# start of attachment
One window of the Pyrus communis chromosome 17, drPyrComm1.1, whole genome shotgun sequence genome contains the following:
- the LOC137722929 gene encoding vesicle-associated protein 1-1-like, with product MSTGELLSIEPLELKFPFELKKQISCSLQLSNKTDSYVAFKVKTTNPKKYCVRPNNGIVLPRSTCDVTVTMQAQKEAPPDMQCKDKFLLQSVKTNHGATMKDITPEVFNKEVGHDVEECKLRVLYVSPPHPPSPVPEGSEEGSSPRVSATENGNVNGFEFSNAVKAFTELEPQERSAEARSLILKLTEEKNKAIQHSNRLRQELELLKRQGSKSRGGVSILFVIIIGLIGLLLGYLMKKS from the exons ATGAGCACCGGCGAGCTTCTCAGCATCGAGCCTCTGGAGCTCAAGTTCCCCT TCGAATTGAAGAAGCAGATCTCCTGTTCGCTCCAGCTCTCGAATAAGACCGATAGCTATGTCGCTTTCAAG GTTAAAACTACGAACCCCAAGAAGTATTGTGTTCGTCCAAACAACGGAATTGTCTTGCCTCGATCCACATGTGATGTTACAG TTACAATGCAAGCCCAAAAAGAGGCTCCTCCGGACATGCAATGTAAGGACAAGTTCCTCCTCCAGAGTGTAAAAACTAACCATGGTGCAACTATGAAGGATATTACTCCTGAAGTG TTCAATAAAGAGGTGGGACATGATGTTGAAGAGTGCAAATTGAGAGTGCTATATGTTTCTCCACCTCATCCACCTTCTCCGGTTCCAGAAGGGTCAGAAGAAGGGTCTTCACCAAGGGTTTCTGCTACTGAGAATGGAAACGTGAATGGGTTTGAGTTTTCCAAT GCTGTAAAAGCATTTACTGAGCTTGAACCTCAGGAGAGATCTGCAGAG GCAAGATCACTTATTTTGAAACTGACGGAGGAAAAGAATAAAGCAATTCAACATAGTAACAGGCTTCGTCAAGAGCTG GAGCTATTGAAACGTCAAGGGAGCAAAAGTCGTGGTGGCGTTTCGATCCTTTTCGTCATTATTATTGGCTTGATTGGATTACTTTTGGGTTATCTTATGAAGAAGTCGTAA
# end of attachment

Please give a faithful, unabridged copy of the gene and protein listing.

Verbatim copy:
One window of the Pyrus communis chromosome 17, drPyrComm1.1, whole genome shotgun sequence genome contains the following:
- the LOC137722929 gene encoding vesicle-associated protein 1-1-like, with product MSTGELLSIEPLELKFPFELKKQISCSLQLSNKTDSYVAFKVKTTNPKKYCVRPNNGIVLPRSTCDVTVTMQAQKEAPPDMQCKDKFLLQSVKTNHGATMKDITPEVFNKEVGHDVEECKLRVLYVSPPHPPSPVPEGSEEGSSPRVSATENGNVNGFEFSNAVKAFTELEPQERSAEARSLILKLTEEKNKAIQHSNRLRQELELLKRQGSKSRGGVSILFVIIIGLIGLLLGYLMKKS from the exons ATGAGCACCGGCGAGCTTCTCAGCATCGAGCCTCTGGAGCTCAAGTTCCCCT TCGAATTGAAGAAGCAGATCTCCTGTTCGCTCCAGCTCTCGAATAAGACCGATAGCTATGTCGCTTTCAAG GTTAAAACTACGAACCCCAAGAAGTATTGTGTTCGTCCAAACAACGGAATTGTCTTGCCTCGATCCACATGTGATGTTACAG TTACAATGCAAGCCCAAAAAGAGGCTCCTCCGGACATGCAATGTAAGGACAAGTTCCTCCTCCAGAGTGTAAAAACTAACCATGGTGCAACTATGAAGGATATTACTCCTGAAGTG TTCAATAAAGAGGTGGGACATGATGTTGAAGAGTGCAAATTGAGAGTGCTATATGTTTCTCCACCTCATCCACCTTCTCCGGTTCCAGAAGGGTCAGAAGAAGGGTCTTCACCAAGGGTTTCTGCTACTGAGAATGGAAACGTGAATGGGTTTGAGTTTTCCAAT GCTGTAAAAGCATTTACTGAGCTTGAACCTCAGGAGAGATCTGCAGAG GCAAGATCACTTATTTTGAAACTGACGGAGGAAAAGAATAAAGCAATTCAACATAGTAACAGGCTTCGTCAAGAGCTG GAGCTATTGAAACGTCAAGGGAGCAAAAGTCGTGGTGGCGTTTCGATCCTTTTCGTCATTATTATTGGCTTGATTGGATTACTTTTGGGTTATCTTATGAAGAAGTCGTAA